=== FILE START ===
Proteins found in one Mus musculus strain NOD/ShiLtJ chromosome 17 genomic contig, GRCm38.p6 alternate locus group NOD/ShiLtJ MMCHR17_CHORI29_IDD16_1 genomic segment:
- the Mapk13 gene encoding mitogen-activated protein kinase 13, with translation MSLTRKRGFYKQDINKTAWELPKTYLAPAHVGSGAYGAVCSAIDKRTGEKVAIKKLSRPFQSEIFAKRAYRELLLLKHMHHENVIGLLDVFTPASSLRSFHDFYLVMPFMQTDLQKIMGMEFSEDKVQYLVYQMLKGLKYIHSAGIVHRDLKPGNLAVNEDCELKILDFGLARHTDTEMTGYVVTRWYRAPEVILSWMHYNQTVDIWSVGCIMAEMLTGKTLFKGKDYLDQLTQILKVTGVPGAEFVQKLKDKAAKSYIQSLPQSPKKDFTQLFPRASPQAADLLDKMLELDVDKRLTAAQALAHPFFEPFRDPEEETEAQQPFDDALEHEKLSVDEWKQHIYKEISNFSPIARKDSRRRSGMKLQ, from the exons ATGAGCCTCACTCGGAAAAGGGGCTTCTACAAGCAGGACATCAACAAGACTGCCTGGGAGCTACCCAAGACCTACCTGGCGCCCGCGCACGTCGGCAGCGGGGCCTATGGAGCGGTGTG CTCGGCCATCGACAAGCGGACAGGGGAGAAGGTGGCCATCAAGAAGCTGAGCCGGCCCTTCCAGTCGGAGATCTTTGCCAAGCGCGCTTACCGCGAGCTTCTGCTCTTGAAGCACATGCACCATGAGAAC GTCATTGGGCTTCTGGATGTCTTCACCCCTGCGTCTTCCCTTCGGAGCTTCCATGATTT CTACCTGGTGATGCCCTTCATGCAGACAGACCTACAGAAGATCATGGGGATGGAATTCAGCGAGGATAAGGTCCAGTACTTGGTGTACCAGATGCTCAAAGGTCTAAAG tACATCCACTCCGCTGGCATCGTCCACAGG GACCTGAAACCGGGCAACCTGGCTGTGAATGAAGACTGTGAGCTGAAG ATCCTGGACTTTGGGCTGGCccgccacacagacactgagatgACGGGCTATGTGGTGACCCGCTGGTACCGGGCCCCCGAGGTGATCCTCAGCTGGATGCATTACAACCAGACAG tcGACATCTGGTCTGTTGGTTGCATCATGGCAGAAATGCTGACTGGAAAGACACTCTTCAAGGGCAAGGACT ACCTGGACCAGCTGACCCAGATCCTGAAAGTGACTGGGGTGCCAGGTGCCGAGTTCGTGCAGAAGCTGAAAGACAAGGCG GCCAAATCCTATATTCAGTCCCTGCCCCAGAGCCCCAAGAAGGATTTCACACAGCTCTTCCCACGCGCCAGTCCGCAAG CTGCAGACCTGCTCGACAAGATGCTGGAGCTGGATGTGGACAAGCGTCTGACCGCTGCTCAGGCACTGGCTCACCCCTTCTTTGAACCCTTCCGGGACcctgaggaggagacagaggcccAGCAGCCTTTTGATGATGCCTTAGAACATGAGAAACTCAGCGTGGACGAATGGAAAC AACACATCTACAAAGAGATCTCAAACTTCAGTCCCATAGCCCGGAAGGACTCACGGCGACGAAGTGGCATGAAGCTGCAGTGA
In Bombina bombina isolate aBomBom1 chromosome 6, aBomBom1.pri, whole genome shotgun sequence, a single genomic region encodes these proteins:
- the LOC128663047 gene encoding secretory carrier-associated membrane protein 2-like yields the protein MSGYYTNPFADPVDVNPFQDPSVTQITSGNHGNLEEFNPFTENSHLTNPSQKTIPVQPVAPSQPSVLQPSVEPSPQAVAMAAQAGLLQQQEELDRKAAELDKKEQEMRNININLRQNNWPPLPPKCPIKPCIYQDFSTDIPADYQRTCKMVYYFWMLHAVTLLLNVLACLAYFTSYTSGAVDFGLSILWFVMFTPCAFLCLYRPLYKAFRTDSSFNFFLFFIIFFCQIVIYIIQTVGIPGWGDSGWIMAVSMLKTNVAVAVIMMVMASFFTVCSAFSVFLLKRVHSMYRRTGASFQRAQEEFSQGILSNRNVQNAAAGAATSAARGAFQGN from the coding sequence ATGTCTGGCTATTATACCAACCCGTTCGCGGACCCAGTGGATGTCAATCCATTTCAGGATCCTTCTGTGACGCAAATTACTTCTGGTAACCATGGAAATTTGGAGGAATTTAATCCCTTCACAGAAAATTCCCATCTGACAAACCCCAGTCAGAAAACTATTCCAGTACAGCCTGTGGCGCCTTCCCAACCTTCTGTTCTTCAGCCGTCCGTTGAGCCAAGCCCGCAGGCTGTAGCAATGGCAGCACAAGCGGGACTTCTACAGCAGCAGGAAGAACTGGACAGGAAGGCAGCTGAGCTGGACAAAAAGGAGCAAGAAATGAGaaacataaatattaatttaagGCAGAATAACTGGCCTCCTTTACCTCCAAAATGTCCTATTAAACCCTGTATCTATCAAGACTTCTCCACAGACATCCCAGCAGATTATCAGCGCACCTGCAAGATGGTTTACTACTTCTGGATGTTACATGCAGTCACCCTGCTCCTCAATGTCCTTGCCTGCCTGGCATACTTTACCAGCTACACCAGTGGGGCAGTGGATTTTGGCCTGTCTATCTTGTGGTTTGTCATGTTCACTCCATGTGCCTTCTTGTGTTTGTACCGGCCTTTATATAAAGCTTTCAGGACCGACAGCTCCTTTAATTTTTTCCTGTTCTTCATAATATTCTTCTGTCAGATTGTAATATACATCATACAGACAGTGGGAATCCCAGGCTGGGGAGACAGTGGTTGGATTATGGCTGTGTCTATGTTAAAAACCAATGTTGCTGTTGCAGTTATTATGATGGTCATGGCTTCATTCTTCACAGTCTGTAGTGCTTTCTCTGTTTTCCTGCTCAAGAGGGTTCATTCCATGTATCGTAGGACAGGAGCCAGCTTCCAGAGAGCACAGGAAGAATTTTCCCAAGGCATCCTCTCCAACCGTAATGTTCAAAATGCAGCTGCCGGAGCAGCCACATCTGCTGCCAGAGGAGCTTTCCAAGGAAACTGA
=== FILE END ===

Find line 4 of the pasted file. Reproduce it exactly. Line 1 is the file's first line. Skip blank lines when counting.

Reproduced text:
- the LOC128663047 gene encoding secretory carrier-associated membrane protein 2-like yields the protein MSGYYTNPFADPVDVNPFQDPSVTQITSGNHGNLEEFNPFTENSHLTNPSQKTIPVQPVAPSQPSVLQPSVEPSPQAVAMAAQAGLLQQQEELDRKAAELDKKEQEMRNININLRQNNWPPLPPKCPIKPCIYQDFSTDIPADYQRTCKMVYYFWMLHAVTLLLNVLACLAYFTSYTSGAVDFGLSILWFVMFTPCAFLCLYRPLYKAFRTDSSFNFFLFFIIFFCQIVIYIIQTVGIPGWGDSGWIMAVSMLKTNVAVAVIMMVMASFFTVCSAFSVFLLKRVHSMYRRTGASFQRAQEEFSQGILSNRNVQNAAAGAATSAARGAFQGN from the coding sequence ATGTCTGGCTATTATACCAACCCGTTCGCGGACCCAGTGGATGTCAATCCATTTCAGGATCCTTCTGTGACGCAAATTACTTCTGGTAACCATGGAAATTTGGAGGAATTTAATCCCTTCACAGAAAATTCCCATCTGACAAACCCCAGTCAGAAAACTATTCCAGTACAGCCTGTGGCGCCTTCCCAACCTTCTGTTCTTCAGCCGTCCGTTGAGCCAAGCCCGCAGGCTGTAGCAATGGCAGCACAAGCGGGACTTCTACAGCAGCAGGAAGAACTGGACAGGAAGGCAGCTGAGCTGGACAAAAAGGAGCAAGAAATGAGaaacataaatattaatttaagGCAGAATAACTGGCCTCCTTTACCTCCAAAATGTCCTATTAAACCCTGTATCTATCAAGACTTCTCCACAGACATCCCAGCAGATTATCAGCGCACCTGCAAGATGGTTTACTACTTCTGGATGTTACATGCAGTCACCCTGCTCCTCAATGTCCTTGCCTGCCTGGCATACTTTACCAGCTACACCAGTGGGGCAGTGGATTTTGGCCTGTCTATCTTGTGGTTTGTCATGTTCACTCCATGTGCCTTCTTGTGTTTGTACCGGCCTTTATATAAAGCTTTCAGGACCGACAGCTCCTTTAATTTTTTCCTGTTCTTCATAATATTCTTCTGTCAGATTGTAATATACATCATACAGACAGTGGGAATCCCAGGCTGGGGAGACAGTGGTTGGATTATGGCTGTGTCTATGTTAAAAACCAATGTTGCTGTTGCAGTTATTATGATGGTCATGGCTTCATTCTTCACAGTCTGTAGTGCTTTCTCTGTTTTCCTGCTCAAGAGGGTTCATTCCATGTATCGTAGGACAGGAGCCAGCTTCCAGAGAGCACAGGAAGAATTTTCCCAAGGCATCCTCTCCAACCGTAATGTTCAAAATGCAGCTGCCGGAGCAGCCACATCTGCTGCCAGAGGAGCTTTCCAAGGAAACTGA